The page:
A lot of expectations have been built around the retrospection aspect, on which we have discussed a number of amendments today. As others have said, the discussion on the amendments showed that a proportionate approach has been adopted. In life, we do not always get what we want, and that applies to amendments to bills, too. However, nothing in that should take away from the need for any organisation to continually evaluate any policy or process. If, as we know, some policies have already had a disproportionate impact on island communities, that should be addressed.
Nothing summed up the situation better than the example of waste management that my colleague Tavish Scott brought to the debate, and the pragmatic way that that has been addressed. There will always be challenges; I hope that the bill will go some way towards addressing them.
After 14 years of law making in the Scottish Parliament, for me this has been a very unusual bill process. I am the Liberal Democrat lead on the bill, but I recognised at the outset the particular interest and expertise of my two Liberal Democrat colleagues: Liam McArthur, who is the constituency MSP for the Orkney Islands, and Tavish Scott, who is the constituency MSP for the Shetland Islands. They have worked extremely hard on successful amendments to improve the bill for their constituents on Orkney and Shetland, and their constituents have been extremely well represented by them both.
They have taken some of the work from my shoulders.
However, when the bill was first published, I was worried about raising the expectations of our islanders. Although it gives more powers to islands councils and communities, it does not provide any extra funding or resources—to be fair to the Government, I say that it did not say that it would—to the 66 public authorities to which the bill applies and which are listed in the schedule. On our committee visits—I went to Mull and Orkney—we spoke to islanders, and I felt that, when they heard that the bill was about island proofing, there was an expectation that funds would somehow be found to put things right.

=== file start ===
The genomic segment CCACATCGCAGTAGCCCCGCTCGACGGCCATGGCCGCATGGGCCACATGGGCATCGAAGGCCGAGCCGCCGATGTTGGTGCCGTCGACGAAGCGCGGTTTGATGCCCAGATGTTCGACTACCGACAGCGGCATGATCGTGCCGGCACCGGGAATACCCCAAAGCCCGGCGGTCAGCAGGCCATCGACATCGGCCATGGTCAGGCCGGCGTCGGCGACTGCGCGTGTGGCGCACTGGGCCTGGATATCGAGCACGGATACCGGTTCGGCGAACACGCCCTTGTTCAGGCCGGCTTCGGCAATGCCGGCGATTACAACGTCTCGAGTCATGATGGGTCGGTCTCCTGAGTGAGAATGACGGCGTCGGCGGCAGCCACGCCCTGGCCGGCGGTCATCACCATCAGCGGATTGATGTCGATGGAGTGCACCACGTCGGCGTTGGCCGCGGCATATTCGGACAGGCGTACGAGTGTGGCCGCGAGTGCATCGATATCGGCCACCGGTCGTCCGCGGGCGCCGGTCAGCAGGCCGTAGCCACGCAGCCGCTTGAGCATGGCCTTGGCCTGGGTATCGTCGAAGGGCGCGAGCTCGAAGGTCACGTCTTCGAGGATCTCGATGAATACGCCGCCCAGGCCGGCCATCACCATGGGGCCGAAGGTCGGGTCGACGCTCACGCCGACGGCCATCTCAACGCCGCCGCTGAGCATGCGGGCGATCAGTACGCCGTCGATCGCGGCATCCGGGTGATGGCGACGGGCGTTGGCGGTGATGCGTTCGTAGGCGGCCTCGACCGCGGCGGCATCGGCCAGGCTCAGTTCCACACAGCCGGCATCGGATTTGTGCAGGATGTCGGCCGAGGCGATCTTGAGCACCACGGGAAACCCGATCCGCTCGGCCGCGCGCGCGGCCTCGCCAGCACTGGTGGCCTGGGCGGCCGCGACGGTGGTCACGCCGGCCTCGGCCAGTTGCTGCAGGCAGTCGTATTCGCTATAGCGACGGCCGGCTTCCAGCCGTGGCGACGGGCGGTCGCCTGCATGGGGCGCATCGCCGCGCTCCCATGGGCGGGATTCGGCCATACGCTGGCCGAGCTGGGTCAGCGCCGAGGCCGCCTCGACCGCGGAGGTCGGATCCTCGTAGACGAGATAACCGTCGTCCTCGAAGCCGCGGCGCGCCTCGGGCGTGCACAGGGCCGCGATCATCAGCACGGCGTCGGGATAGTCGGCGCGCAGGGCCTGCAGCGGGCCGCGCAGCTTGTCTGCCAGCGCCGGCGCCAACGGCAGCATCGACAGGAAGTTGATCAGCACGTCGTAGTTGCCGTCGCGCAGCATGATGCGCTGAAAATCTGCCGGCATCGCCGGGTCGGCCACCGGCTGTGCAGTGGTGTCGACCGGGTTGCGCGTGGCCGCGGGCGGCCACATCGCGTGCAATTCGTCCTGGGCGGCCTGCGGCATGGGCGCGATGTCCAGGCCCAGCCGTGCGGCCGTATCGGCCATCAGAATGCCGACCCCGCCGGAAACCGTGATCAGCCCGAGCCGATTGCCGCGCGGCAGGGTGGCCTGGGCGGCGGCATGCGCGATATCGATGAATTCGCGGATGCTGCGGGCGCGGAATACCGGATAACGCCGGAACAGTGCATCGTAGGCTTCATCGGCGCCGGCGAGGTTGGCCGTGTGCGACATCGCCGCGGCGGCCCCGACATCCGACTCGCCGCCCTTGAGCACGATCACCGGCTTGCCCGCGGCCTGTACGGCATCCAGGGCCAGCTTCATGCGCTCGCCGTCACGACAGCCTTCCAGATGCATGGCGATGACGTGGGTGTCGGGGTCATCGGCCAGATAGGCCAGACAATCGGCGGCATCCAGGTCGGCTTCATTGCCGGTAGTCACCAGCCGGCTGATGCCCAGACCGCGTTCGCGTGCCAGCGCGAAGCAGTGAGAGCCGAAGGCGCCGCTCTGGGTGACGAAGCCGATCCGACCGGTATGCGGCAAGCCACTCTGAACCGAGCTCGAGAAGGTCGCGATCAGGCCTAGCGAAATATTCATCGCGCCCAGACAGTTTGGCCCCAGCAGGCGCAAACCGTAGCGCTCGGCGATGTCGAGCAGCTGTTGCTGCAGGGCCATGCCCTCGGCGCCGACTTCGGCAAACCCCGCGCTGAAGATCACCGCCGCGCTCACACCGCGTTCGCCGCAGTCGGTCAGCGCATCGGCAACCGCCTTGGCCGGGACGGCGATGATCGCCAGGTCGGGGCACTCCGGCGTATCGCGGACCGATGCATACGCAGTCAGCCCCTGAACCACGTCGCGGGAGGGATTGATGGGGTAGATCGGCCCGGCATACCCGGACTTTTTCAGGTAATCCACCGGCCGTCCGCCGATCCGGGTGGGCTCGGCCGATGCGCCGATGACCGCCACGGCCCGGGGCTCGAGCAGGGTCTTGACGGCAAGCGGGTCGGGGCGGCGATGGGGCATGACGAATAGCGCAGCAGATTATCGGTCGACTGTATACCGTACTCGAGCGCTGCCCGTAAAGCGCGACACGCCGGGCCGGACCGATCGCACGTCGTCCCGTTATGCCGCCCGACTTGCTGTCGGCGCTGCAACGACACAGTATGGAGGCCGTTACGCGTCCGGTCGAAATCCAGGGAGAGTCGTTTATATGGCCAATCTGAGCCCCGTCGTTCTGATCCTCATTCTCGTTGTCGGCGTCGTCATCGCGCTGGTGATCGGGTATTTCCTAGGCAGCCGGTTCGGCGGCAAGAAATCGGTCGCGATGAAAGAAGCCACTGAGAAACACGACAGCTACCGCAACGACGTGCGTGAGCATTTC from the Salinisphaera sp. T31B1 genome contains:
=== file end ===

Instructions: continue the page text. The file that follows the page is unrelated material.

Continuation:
Does Mike Rumbles recognise that, although the bill does not come with a new pot of money per se, the bill in its entirety, and in negotiation with leaders and communities, can make sure that our public services are reconfigured to support island communities as they have been asked to do?
I appreciate that. I was reflecting what the islanders said to the committee.
Another major concern was that island proofing could be no more than a tick-box activity by the 66 public authorities that are identified in the schedule. As the bill stood, for instance, any of the 66 authorities might have been able to have someone sit in an office in the central belt and claim that they had conducted a desktop impact assessment. That should not now be possible, because amendments that we have agreed to today mean that “consultation” will mean real consultation.
There have been major improvements made to the bill. When the Rural Economy and Connectivity Committee looked at the national islands plan, we asked what was the purpose of the bill. Islanders expected headline activities, so I am pleased—despite what happened earlier—that we have included increasing population levels, environmental wellbeing, improving transport services, improving digital connectivity, reducing fuel poverty and ensuring effective management of the Crown Estate. Those are all important issues that we have got into the bill. That is not to say that other issues are excluded, but MSPs came forward with the issues that they felt were important because they reflected what people had said to us.
The inclusion of island proofing, or community impact assessments, and requests for retrospective island community impact assessments are important and are, along with the inclusion of a scheme for requests by local authorities for devolution of functions, significant changes and real improvements. I am convinced that we have, through the amendments that have been agreed to today, a much-improved bill.